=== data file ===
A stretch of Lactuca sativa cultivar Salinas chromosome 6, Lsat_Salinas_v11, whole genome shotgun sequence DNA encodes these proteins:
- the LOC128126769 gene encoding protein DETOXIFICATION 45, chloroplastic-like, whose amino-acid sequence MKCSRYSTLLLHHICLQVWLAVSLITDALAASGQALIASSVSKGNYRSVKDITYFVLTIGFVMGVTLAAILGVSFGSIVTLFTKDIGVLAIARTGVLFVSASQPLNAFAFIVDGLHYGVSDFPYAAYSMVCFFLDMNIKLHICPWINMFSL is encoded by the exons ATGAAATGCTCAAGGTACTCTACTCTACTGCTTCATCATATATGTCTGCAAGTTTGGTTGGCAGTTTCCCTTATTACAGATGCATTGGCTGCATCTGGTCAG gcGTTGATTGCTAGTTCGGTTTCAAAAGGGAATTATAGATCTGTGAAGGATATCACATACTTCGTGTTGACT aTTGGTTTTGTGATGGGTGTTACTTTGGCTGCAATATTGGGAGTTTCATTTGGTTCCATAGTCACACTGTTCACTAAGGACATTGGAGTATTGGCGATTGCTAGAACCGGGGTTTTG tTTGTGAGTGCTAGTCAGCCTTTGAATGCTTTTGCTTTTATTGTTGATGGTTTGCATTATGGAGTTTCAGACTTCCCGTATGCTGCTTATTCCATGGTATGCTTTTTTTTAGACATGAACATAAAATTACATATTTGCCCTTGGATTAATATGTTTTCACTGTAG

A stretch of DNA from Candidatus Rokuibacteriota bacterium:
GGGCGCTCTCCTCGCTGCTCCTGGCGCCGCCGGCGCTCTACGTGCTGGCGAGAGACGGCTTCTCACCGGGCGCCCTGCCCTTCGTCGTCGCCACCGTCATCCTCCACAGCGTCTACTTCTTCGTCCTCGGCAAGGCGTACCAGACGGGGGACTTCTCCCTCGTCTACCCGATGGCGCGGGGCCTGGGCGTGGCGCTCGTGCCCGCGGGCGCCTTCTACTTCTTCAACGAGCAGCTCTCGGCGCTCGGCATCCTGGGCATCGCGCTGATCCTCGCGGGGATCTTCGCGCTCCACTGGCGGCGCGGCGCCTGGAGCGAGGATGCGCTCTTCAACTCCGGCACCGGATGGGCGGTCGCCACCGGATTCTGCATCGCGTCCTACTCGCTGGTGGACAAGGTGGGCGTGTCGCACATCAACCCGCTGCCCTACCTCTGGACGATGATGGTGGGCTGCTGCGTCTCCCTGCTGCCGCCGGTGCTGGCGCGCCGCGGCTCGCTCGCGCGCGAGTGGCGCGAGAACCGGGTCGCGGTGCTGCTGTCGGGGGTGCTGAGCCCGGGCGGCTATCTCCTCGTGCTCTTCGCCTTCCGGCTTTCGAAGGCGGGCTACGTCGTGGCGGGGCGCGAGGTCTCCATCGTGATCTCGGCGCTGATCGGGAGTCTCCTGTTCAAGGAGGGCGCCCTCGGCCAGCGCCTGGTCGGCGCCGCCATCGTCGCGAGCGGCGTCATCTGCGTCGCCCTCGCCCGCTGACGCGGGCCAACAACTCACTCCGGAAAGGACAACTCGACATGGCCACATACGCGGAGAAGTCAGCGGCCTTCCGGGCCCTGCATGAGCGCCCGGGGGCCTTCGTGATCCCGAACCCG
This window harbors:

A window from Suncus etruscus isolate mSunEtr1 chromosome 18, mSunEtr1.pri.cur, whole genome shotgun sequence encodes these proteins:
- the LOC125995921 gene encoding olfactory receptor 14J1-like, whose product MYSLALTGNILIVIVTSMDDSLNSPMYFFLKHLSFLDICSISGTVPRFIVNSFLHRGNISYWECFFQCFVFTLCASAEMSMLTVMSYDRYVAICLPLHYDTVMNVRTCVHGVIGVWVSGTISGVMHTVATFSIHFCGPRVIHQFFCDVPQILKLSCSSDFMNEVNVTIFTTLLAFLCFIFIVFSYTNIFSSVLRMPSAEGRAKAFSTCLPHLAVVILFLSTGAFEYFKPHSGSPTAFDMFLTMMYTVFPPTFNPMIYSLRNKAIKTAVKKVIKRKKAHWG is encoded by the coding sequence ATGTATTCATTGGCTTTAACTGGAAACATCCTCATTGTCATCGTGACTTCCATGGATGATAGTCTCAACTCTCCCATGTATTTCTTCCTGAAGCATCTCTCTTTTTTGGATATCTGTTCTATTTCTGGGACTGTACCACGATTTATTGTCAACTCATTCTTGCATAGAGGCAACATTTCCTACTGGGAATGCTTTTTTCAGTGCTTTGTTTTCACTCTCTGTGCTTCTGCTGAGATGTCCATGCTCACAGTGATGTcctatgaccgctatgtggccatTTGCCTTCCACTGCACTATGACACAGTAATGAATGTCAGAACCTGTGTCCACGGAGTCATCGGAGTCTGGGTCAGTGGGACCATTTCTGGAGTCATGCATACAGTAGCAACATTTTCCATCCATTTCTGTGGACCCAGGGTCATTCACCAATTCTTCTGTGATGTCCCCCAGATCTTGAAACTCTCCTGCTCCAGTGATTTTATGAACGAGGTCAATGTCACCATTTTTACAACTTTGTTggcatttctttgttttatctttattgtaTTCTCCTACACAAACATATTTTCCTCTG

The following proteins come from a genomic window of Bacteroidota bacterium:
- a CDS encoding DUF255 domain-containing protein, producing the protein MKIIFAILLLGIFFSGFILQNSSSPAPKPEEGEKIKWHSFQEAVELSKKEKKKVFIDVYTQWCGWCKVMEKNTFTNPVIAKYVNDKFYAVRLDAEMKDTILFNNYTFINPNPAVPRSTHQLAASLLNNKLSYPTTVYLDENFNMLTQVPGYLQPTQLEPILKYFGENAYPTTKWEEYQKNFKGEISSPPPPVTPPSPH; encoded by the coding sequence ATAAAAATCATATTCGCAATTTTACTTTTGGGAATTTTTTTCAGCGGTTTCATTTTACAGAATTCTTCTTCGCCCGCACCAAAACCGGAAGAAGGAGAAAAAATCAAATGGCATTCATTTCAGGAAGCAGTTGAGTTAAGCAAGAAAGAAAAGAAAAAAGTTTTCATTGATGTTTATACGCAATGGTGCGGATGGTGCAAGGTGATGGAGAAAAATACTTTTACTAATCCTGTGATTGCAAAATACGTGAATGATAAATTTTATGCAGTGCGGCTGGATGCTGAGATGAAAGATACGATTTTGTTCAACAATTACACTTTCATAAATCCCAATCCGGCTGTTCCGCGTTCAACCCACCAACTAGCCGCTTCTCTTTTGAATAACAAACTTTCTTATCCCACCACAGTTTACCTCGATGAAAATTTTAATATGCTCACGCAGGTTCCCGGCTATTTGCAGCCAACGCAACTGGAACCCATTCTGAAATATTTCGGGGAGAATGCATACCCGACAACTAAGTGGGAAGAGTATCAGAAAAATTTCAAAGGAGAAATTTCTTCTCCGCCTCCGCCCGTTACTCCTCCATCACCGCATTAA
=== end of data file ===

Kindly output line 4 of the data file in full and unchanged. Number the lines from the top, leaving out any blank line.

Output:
GGGCGCTCTCCTCGCTGCTCCTGGCGCCGCCGGCGCTCTACGTGCTGGCGAGAGACGGCTTCTCACCGGGCGCCCTGCCCTTCGTCGTCGCCACCGTCATCCTCCACAGCGTCTACTTCTTCGTCCTCGGCAAGGCGTACCAGACGGGGGACTTCTCCCTCGTCTACCCGATGGCGCGGGGCCTGGGCGTGGCGCTCGTGCCCGCGGGCGCCTTCTACTTCTTCAACGAGCAGCTCTCGGCGCTCGGCATCCTGGGCATCGCGCTGATCCTCGCGGGGATCTTCGCGCTCCACTGGCGGCGCGGCGCCTGGAGCGAGGATGCGCTCTTCAACTCCGGCACCGGATGGGCGGTCGCCACCGGATTCTGCATCGCGTCCTACTCGCTGGTGGACAAGGTGGGCGTGTCGCACATCAACCCGCTGCCCTACCTCTGGACGATGATGGTGGGCTGCTGCGTCTCCCTGCTGCCGCCGGTGCTGGCGCGCCGCGGCTCGCTCGCGCGCGAGTGGCGCGAGAACCGGGTCGCGGTGCTGCTGTCGGGGGTGCTGAGCCCGGGCGGCTATCTCCTCGTGCTCTTCGCCTTCCGGCTTTCGAAGGCGGGCTACGTCGTGGCGGGGCGCGAGGTCTCCATCGTGATCTCGGCGCTGATCGGGAGTCTCCTGTTCAAGGAGGGCGCCCTCGGCCAGCGCCTGGTCGGCGCCGCCATCGTCGCGAGCGGCGTCATCTGCGTCGCCCTCGCCCGCTGACGCGGGCCAACAACTCACTCCGGAAAGGACAACTCGACATGGCCACATACGCGGAGAAGTCAGCGGCCTTCCGGGCCCTGCATGAGCGCCCGGGGGCCTTCGTGATCCCGAACCCG